June 24, 2005 – In a five-to-four ruling yesterday, the United States Supreme Court held that local governments may forcibly purchase property from one owner and provide it to a private developer.
The case, Kelo v New London, arose after several residents of the Connecticut city refused to sell their homes to make way for planned development of hotels, restaurants and other "mixed use" venues along the Thames River. In 2000, New London condemned the fifteen homes belonging to holdouts, prompting a lawsuit by the homeowners that made it to the state Supreme Court last year.
A four-to-three decision by the Connecticut Supreme Court held that New London did not violate the homeownerâ€™s rights in condemning the property for purposes of economic development. Yesterdayâ€™s five-to-four US Supreme Court decision upheld that ruling, finding that "because that plan unquestionably serves a public purpose, the takings challenged here satisfy the Fifth Amendment."
The takings clause of the Fifth Amendment allows for what the courts call "eminent domain," whereby a government can take private property for "public use" as long a "just compensation" is provided.
In arguments, the plaintiffs asked the Court to invalidate the use of eminent domain laws solely for private economic development.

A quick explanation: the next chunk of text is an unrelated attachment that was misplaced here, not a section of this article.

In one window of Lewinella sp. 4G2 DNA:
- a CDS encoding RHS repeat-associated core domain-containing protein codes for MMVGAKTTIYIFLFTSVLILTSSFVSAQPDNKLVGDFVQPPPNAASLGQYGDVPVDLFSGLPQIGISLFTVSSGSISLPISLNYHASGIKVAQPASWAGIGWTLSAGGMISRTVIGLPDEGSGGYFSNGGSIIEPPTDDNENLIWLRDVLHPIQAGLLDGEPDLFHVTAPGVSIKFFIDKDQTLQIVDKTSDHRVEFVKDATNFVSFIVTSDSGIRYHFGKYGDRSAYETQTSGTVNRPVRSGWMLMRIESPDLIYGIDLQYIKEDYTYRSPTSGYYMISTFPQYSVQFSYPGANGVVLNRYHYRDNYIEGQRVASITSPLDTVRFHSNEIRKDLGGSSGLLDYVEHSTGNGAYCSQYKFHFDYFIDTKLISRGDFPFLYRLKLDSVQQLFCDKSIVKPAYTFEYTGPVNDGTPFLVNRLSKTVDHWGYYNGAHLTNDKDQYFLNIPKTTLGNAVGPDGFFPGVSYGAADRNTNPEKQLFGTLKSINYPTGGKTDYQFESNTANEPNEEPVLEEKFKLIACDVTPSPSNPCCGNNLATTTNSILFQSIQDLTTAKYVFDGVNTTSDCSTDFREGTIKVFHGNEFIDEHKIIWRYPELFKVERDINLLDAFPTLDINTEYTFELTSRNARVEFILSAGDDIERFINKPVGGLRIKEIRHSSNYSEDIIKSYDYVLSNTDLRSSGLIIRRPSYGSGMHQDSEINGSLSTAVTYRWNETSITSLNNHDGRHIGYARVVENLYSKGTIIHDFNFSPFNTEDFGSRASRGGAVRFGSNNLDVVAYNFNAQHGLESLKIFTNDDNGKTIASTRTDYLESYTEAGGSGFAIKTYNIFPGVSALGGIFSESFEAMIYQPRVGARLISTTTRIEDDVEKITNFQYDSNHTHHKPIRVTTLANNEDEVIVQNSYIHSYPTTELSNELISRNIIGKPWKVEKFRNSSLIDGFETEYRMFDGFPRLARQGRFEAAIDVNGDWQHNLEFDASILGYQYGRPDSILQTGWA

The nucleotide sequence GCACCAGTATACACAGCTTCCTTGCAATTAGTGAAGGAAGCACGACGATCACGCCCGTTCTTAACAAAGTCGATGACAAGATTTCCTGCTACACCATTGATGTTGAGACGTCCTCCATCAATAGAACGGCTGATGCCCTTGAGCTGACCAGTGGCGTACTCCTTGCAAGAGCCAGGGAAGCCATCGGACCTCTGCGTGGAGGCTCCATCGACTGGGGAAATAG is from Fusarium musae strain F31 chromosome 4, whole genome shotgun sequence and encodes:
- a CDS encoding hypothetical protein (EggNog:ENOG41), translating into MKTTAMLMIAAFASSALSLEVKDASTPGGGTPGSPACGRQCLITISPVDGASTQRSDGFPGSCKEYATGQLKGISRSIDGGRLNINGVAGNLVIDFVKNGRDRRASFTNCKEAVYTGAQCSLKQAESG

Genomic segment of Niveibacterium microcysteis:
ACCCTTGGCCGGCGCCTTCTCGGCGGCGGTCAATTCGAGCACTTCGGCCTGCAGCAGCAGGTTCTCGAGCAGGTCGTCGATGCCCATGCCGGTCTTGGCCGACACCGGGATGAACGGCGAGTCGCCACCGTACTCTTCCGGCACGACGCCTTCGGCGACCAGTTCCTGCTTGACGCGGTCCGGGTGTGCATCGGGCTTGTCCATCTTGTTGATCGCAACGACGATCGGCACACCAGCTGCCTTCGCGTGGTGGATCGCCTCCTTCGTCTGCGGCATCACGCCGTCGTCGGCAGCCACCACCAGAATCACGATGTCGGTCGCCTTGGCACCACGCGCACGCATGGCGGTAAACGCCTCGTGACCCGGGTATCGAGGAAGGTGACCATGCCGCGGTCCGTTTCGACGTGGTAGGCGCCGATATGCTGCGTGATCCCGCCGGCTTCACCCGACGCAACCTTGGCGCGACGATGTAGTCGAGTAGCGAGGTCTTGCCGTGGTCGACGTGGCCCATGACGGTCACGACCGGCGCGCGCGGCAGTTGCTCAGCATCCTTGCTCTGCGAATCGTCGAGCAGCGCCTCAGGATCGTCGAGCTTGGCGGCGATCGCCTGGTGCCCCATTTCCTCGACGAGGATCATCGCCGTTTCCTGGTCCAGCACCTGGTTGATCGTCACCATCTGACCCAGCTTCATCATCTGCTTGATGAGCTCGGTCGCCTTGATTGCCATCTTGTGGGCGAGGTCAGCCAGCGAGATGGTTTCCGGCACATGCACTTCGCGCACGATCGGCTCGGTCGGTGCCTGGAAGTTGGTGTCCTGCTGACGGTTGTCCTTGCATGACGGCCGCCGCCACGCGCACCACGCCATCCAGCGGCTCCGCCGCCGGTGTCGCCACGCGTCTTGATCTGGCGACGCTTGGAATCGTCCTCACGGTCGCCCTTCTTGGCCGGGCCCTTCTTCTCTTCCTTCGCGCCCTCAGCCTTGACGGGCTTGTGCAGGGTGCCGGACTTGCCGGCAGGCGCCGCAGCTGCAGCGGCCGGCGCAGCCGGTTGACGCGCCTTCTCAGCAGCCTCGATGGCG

In the majority opinion denying the request, Justice John Paul Stevens wrote that the "petitioners proposal that the Court adopt a new â€˜bright-lineâ€™ rule that economic development does not qualify as a public use is supported by neither precedent nor logic."
The dissenting opinion, written by Justice Sandra Day Oâ€™Connor, charged that yesterdayâ€™s decision effectively nullified the Fifth Amendment and bodes ill for the economically disadvantaged. "The government now has license to transfer property from those with fewer resources to those with more. The Founders cannot have intended this perverse result," Oâ€™Connor said.
Susette Kelo, the lead petitioner, said in a statement after the ruling, "I was in this battle to save my home and, in the process, protect the rights of working class homeowners throughout the country. I am very disappointed that the Court sided with powerful government and business interests, but I will continue to fight to save my home and to preserve the Constitution."
The Institute for Justice, the nonprofit libertarian law clinic that represented the homeowners, has pledged to fight against the use of eminent domain laws for private development in state courts, according to Chip Mellor, president of the organization.
Justice John Paul Stevens wrote the majority opinion and was joined by Justices David Souter, Stephen Ginsberg and Stephen Breyer. Justice Anthony Kennedy wrote a separate concurring opinion.